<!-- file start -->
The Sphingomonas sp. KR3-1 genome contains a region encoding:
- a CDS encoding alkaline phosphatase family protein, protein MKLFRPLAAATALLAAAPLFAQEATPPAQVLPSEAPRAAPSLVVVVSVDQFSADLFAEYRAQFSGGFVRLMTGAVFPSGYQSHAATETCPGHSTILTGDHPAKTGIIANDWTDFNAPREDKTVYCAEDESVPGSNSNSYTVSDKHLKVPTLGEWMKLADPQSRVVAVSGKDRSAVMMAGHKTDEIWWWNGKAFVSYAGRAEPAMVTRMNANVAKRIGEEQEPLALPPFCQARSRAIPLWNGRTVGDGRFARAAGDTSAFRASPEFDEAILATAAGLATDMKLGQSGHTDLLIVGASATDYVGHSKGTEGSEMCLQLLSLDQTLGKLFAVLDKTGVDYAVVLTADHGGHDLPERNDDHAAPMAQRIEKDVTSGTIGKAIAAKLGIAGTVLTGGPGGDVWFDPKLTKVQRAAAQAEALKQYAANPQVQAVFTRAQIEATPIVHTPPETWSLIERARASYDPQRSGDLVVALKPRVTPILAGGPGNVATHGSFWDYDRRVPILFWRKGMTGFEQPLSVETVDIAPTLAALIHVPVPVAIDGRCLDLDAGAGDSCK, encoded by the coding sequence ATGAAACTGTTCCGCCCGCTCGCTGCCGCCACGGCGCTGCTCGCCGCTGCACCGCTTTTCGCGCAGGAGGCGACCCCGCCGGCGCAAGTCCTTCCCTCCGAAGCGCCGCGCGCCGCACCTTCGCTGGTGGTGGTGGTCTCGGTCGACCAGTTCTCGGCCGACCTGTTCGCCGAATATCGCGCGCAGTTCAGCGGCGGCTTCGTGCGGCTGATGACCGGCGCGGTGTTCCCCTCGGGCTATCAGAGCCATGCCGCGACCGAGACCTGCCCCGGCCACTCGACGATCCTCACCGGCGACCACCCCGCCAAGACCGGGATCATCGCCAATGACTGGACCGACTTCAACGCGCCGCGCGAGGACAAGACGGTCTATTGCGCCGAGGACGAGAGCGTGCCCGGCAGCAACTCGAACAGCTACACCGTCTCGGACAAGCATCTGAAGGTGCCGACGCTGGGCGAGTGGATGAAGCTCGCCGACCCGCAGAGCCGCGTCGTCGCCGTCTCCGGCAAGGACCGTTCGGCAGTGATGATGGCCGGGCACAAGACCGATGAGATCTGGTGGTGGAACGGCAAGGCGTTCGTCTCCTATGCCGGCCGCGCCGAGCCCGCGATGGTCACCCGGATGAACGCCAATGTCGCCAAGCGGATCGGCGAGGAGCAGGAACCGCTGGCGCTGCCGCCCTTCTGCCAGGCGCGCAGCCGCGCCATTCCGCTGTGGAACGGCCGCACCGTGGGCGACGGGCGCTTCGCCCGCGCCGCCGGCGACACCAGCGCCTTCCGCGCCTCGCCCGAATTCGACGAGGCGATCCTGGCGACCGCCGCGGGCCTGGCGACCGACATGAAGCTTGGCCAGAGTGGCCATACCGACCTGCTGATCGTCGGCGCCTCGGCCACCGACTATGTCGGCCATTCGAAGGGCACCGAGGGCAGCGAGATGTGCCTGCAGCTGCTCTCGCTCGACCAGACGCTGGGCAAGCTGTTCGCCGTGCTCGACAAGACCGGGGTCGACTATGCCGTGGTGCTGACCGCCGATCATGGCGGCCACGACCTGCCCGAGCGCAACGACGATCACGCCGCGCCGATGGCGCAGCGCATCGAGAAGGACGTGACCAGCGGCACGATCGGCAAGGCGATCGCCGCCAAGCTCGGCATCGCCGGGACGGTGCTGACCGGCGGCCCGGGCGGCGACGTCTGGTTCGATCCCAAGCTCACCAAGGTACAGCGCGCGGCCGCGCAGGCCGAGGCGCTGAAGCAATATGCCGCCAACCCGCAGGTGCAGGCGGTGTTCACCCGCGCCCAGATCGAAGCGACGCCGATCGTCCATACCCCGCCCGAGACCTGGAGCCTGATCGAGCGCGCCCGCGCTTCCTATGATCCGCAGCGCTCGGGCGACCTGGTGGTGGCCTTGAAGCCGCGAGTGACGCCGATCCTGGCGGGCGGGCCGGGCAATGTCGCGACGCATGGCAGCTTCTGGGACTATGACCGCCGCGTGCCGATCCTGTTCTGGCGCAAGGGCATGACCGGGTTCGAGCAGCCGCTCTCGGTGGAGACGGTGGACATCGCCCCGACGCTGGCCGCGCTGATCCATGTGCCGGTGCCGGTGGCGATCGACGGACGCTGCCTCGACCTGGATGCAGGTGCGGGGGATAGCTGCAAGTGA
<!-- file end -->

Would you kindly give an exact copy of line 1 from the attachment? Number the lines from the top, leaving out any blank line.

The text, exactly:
The Sphingomonas sp. KR3-1 genome contains a region encoding: